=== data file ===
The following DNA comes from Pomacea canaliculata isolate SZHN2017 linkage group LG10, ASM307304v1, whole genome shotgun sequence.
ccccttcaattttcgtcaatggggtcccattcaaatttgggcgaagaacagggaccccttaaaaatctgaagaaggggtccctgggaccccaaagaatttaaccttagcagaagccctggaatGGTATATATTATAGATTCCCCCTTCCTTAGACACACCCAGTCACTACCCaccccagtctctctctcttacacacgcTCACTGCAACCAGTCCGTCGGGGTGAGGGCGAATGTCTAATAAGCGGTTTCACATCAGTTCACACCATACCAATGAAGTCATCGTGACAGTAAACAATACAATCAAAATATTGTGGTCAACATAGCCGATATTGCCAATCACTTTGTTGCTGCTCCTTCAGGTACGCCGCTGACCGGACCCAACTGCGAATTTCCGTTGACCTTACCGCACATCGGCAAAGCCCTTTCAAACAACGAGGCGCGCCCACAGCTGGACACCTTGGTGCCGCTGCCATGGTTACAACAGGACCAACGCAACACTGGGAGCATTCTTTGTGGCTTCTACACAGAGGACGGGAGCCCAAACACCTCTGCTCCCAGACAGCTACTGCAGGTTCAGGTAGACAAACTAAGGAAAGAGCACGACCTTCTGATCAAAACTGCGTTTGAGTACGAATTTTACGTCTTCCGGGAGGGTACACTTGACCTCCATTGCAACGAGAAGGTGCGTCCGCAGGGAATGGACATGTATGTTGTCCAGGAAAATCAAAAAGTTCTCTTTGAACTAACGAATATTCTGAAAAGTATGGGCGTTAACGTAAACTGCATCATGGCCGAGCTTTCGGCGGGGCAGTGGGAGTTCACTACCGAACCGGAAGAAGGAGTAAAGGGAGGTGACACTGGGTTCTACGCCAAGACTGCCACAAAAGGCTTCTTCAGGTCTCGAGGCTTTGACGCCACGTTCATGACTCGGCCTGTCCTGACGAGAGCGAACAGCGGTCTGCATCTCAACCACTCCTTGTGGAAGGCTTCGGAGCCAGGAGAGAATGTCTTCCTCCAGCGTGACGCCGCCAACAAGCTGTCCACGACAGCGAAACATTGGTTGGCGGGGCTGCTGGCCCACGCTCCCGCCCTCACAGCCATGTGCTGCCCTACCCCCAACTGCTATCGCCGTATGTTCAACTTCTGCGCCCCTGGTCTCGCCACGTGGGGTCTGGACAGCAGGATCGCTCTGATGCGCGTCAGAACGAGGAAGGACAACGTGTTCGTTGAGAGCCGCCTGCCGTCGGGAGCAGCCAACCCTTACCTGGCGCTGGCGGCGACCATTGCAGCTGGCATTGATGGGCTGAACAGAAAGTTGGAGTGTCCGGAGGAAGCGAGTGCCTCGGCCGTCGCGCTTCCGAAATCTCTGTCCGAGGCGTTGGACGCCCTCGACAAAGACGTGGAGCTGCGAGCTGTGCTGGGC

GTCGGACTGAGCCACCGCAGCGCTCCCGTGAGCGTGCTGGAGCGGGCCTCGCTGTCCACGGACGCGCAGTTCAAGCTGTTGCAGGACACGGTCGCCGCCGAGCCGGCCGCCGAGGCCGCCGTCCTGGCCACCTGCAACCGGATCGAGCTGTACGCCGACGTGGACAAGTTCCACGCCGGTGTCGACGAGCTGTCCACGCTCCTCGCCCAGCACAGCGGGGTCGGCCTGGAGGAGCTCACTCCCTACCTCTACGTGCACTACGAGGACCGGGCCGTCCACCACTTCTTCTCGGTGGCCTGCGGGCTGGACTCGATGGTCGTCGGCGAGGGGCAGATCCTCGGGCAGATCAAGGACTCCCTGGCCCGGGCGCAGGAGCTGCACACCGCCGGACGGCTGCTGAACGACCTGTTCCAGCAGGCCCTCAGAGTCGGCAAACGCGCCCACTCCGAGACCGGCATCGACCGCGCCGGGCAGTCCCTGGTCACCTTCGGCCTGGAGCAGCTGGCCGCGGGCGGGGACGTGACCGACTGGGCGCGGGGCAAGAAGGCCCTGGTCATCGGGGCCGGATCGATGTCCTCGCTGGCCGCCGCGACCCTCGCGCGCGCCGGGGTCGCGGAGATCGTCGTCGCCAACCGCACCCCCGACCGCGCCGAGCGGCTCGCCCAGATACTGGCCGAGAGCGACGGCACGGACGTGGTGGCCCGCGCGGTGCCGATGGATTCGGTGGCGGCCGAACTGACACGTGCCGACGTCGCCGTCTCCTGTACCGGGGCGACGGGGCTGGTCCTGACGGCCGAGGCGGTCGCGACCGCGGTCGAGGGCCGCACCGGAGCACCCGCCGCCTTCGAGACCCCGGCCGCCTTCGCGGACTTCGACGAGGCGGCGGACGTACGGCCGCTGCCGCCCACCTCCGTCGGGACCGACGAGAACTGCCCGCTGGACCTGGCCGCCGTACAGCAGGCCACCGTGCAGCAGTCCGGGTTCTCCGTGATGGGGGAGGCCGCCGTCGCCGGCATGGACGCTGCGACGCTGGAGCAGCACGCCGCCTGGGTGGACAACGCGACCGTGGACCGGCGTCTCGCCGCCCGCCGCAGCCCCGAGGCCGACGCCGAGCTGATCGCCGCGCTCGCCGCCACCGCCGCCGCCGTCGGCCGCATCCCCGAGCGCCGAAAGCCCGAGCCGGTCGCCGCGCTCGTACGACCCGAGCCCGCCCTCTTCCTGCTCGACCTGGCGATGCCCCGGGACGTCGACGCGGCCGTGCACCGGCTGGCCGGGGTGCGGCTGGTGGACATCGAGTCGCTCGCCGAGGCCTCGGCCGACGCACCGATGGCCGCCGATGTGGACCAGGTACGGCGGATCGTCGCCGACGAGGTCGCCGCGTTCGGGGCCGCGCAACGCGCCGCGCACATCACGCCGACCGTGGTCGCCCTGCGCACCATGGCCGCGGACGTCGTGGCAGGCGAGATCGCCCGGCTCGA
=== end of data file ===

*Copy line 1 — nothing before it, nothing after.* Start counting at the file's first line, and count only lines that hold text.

The following DNA comes from Pomacea canaliculata isolate SZHN2017 linkage group LG10, ASM307304v1, whole genome shotgun sequence.